SEOUL, Feb. 23 (Yonhap) -- South Korea will focus on strengthening financial stability as stock market volatility has increased amid rising bond yields and concerns about inflation, the vice finance minister said Tuesday.
First Vice Finance Minister Kim Yong-beom said authorities will work to prevent ample liquidity that was created in the process of tackling the pandemic from hurting financial stability.
"Volatility in the local stock market has somewhat increased due to economic uncertainty at home and abroad, including inflation concerns and China's move to retrieve liquidity," Kim said at a government meeting on the economy.
Following a bull run, the country's key stock index has been in a tight range in recent weeks amid concerns that rising bond yields may sap demand for risky assets.
Yields on 10-year government bonds continued to break yearly highs amid rises in global bond rates and concerns about the country's planned massive debt sale.
The return on 10-year Treasurys came to 1.92 percent Monday, up from 1.71 percent at the end of last year. A hike in yields on longer-dated bonds indicates higher inflation expectations.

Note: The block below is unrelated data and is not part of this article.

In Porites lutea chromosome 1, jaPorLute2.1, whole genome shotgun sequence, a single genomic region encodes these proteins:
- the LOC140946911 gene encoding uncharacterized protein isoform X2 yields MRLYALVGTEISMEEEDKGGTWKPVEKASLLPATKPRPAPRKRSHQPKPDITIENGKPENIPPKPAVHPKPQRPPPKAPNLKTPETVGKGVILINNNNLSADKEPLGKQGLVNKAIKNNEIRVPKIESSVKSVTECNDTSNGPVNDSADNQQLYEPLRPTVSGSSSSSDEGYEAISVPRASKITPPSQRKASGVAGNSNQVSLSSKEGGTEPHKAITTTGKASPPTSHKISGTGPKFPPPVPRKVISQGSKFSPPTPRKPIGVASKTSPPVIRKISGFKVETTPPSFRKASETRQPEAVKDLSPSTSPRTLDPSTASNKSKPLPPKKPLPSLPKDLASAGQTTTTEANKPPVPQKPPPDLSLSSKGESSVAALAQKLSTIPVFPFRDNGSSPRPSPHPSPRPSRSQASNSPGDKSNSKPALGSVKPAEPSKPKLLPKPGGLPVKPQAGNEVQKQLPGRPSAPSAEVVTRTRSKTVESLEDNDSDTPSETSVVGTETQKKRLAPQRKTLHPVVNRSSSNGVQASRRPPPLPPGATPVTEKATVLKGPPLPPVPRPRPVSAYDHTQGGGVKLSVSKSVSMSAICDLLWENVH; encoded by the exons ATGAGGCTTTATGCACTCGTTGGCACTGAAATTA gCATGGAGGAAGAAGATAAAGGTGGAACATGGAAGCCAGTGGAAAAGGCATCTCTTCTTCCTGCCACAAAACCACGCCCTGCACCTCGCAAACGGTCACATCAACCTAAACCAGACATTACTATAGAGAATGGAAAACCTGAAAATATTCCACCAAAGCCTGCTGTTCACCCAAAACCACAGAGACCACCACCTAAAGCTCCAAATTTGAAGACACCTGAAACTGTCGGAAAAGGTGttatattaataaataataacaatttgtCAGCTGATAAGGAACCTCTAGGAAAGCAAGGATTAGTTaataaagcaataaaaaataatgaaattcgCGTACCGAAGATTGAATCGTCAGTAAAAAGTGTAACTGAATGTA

The country's inflation remains subdued amid the fallout of the pandemic, but prices of agricultural and oil products shot up in recent weeks.
Experts said upward inflation pressure is not high yet, but there is a possibility that market rates could trend higher amid an economic recovery.
The vice finance minister said the government will make efforts to prevent increased idle money from making its way to the property market.
"The government will focus on managing risk factors and stabilizing financial markets with extra caution," Kim said.
S. Korean firms in delicate balancing act over U.S. economic framework
(News Focus) BOK expected to seek further rate hikes but place more weight on growth: experts
Yoon to seek small gov't stance to spur economic growth
Having passed major regulatory hurdle for Intel deal, SK hynix eyes economies of scale, sharper competitive edge
Pandemic, election to put pressure on 2022 economic policy implementation